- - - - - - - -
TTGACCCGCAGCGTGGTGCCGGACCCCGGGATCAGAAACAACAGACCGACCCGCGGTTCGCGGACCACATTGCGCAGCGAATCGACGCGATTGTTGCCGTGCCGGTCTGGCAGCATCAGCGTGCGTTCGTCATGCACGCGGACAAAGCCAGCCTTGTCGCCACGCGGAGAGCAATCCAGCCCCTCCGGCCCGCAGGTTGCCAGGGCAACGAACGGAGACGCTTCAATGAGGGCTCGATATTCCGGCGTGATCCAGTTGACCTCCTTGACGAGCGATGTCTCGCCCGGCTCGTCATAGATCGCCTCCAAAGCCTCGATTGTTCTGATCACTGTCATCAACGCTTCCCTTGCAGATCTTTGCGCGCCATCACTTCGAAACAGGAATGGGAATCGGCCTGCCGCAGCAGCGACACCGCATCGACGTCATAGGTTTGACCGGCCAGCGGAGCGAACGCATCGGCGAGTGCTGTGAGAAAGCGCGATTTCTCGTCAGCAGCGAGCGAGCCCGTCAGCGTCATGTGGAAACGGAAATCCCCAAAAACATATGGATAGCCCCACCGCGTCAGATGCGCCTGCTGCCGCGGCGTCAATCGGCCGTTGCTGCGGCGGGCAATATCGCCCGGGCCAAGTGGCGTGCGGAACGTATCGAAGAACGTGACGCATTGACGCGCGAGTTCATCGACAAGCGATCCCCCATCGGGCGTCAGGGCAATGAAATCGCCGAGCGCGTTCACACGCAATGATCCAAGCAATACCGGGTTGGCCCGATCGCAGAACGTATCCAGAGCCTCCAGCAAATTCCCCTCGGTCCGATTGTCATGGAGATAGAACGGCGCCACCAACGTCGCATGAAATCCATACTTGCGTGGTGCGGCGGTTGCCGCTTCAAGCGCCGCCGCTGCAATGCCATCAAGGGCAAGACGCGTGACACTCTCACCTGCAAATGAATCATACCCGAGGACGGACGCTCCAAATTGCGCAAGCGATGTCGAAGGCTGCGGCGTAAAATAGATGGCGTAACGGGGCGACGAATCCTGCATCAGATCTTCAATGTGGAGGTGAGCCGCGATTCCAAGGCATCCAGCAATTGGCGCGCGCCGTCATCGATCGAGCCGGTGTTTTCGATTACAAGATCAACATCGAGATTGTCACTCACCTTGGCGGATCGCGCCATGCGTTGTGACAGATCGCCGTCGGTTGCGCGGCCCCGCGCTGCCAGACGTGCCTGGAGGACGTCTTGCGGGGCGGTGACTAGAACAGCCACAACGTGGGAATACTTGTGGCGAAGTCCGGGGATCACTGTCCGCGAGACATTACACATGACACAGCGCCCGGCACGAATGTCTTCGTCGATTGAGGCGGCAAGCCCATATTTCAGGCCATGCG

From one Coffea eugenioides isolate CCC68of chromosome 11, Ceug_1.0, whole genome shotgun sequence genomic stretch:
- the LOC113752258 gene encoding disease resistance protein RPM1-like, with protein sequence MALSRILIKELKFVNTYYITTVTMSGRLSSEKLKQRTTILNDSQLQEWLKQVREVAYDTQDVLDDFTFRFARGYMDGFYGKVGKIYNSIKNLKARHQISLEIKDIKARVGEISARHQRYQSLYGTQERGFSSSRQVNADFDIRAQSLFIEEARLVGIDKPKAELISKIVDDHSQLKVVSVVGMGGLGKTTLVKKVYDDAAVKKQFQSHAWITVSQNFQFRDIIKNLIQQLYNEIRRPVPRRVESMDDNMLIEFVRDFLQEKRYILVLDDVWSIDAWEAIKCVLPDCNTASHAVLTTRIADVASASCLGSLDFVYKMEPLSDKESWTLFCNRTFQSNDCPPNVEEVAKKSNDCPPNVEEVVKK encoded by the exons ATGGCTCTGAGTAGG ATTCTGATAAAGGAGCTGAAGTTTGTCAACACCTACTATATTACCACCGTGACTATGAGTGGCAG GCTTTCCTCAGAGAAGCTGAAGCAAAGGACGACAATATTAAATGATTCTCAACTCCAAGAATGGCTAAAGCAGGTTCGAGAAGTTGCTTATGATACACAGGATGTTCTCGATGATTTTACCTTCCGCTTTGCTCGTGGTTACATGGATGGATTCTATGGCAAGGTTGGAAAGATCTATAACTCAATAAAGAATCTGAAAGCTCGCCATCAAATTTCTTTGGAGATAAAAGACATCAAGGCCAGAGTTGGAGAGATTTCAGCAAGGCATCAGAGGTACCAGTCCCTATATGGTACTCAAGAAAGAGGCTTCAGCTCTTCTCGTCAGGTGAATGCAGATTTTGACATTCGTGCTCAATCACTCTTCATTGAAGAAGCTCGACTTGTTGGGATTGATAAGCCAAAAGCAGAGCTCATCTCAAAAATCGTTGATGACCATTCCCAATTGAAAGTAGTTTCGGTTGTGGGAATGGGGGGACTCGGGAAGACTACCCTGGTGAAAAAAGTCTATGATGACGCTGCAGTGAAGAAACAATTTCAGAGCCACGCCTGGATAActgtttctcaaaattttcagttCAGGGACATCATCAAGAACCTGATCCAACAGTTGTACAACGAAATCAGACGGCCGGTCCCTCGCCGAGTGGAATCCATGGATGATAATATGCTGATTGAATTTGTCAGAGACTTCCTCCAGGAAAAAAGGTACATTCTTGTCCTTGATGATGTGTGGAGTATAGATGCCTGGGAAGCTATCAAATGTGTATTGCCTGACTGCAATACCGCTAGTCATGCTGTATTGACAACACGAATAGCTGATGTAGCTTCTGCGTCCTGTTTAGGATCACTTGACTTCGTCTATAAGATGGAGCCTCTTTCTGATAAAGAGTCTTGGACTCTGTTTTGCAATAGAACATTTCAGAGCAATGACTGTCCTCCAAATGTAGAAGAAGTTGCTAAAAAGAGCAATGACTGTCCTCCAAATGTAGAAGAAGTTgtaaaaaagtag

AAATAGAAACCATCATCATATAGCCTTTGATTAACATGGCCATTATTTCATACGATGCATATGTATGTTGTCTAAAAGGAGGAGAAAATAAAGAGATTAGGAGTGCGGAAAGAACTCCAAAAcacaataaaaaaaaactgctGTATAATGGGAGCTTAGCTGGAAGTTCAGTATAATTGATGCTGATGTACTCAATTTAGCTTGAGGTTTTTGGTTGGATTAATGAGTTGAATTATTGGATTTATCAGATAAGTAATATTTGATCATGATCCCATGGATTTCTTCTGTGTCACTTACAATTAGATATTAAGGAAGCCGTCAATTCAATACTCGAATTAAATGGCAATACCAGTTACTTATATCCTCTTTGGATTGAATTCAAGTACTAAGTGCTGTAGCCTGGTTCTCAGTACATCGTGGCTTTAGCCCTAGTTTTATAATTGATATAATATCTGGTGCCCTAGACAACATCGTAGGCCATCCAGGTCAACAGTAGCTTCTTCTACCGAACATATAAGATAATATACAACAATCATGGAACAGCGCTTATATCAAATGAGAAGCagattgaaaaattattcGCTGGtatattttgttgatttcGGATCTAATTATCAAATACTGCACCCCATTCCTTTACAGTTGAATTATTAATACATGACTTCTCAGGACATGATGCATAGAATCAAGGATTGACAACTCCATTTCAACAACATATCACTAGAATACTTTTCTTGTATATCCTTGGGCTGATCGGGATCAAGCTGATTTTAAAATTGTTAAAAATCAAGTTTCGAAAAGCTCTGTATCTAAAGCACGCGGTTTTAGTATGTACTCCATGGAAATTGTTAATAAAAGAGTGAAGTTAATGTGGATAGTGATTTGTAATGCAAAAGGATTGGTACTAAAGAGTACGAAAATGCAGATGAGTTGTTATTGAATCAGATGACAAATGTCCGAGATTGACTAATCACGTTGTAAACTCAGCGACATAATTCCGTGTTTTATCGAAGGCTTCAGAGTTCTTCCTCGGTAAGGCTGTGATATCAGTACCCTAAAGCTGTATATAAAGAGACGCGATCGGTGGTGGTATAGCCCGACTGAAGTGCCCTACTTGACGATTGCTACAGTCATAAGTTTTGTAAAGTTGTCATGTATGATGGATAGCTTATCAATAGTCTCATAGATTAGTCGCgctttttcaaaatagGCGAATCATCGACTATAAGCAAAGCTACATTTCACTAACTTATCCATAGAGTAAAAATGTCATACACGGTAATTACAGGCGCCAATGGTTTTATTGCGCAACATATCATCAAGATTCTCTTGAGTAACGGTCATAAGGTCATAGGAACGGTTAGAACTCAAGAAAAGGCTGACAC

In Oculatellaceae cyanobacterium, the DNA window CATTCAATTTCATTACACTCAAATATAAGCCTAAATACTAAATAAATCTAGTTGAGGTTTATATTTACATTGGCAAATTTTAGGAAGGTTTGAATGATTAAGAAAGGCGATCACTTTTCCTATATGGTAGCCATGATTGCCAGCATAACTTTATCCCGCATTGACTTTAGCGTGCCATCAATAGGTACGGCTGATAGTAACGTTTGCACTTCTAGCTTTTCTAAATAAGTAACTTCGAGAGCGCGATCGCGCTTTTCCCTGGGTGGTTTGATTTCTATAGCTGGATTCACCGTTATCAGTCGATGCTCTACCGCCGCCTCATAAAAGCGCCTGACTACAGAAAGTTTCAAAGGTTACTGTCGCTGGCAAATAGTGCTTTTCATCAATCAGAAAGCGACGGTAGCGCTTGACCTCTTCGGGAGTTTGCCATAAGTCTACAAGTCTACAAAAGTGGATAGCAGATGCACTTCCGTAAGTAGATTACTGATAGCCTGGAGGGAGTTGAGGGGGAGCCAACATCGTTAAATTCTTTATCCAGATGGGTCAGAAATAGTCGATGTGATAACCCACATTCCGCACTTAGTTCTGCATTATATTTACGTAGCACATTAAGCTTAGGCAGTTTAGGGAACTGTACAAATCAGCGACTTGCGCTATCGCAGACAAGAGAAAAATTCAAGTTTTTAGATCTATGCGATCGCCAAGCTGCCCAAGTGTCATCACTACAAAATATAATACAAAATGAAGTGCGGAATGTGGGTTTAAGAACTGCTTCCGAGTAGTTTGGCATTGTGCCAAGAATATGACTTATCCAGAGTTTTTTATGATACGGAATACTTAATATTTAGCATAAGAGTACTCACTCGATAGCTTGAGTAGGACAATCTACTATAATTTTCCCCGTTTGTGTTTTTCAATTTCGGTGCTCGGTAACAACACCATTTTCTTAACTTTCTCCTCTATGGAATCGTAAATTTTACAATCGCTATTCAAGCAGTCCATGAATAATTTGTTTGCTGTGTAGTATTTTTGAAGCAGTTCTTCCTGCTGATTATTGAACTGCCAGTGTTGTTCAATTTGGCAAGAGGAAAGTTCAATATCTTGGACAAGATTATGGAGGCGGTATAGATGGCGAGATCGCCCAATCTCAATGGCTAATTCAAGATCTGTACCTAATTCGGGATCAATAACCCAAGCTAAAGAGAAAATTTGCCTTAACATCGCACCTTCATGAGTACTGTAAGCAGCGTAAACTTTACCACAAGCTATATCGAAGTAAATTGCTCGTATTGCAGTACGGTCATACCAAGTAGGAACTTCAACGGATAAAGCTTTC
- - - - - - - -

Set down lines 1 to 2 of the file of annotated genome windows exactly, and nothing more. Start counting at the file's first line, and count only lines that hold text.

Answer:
TTGACCCGCAGCGTGGTGCCGGACCCCGGGATCAGAAACAACAGACCGACCCGCGGTTCGCGGACCACATTGCGCAGCGAATCGACGCGATTGTTGCCGTGCCGGTCTGGCAGCATCAGCGTGCGTTCGTCATGCACGCGGACAAAGCCAGCCTTGTCGCCACGCGGAGAGCAATCCAGCCCCTCCGGCCCGCAGGTTGCCAGGGCAACGAACGGAGACGCTTCAATGAGGGCTCGATATTCCGGCGTGATCCAGTTGACCTCCTTGACGAGCGATGTCTCGCCCGGCTCGTCATAGATCGCCTCCAAAGCCTCGATTGTTCTGATCACTGTCATCAACGCTTCCCTTGCAGATCTTTGCGCGCCATCACTTCGAAACAGGAATGGGAATCGGCCTGCCGCAGCAGCGACACCGCATCGACGTCATAGGTTTGACCGGCCAGCGGAGCGAACGCATCGGCGAGTGCTGTGAGAAAGCGCGATTTCTCGTCAGCAGCGAGCGAGCCCGTCAGCGTCATGTGGAAACGGAAATCCCCAAAAACATATGGATAGCCCCACCGCGTCAGATGCGCCTGCTGCCGCGGCGTCAATCGGCCGTTGCTGCGGCGGGCAATATCGCCCGGGCCAAGTGGCGTGCGGAACGTATCGAAGAACGTGACGCATTGACGCGCGAGTTCATCGACAAGCGATCCCCCATCGGGCGTCAGGGCAATGAAATCGCCGAGCGCGTTCACACGCAATGATCCAAGCAATACCGGGTTGGCCCGATCGCAGAACGTATCCAGAGCCTCCAGCAAATTCCCCTCGGTCCGATTGTCATGGAGATAGAACGGCGCCACCAACGTCGCATGAAATCCATACTTGCGTGGTGCGGCGGTTGCCGCTTCAAGCGCCGCCGCTGCAATGCCATCAAGGGCAAGACGCGTGACACTCTCACCTGCAAATGAATCATACCCGAGGACGGACGCTCCAAATTGCGCAAGCGATGTCGAAGGCTGCGGCGTAAAATAGATGGCGTAACGGGGCGACGAATCCTGCATCAGATCTTCAATGTGGAGGTGAGCCGCGATTCCAAGGCATCCAGCAATTGGCGCGCGCCGTCATCGATCGAGCCGGTGTTTTCGATTACAAGATCAACATCGAGATTGTCACTCACCTTGGCGGATCGCGCCATGCGTTGTGACAGATCGCCGTCGGTTGCGCGGCCCCGCGCTGCCAGACGTGCCTGGAGGACGTCTTGCGGGGCGGTGACTAGAACAGCCACAACGTGGGAATACTTGTGGCGAAGTCCGGGGATCACTGTCCGCGAGACATTACACATGACACAGCGCCCGGCACGAATGTCTTCGTCGATTGAGGCGGCAAGCCCATATTTCAGGCCATGCG

From one Coffea eugenioides isolate CCC68of chromosome 11, Ceug_1.0, whole genome shotgun sequence genomic stretch: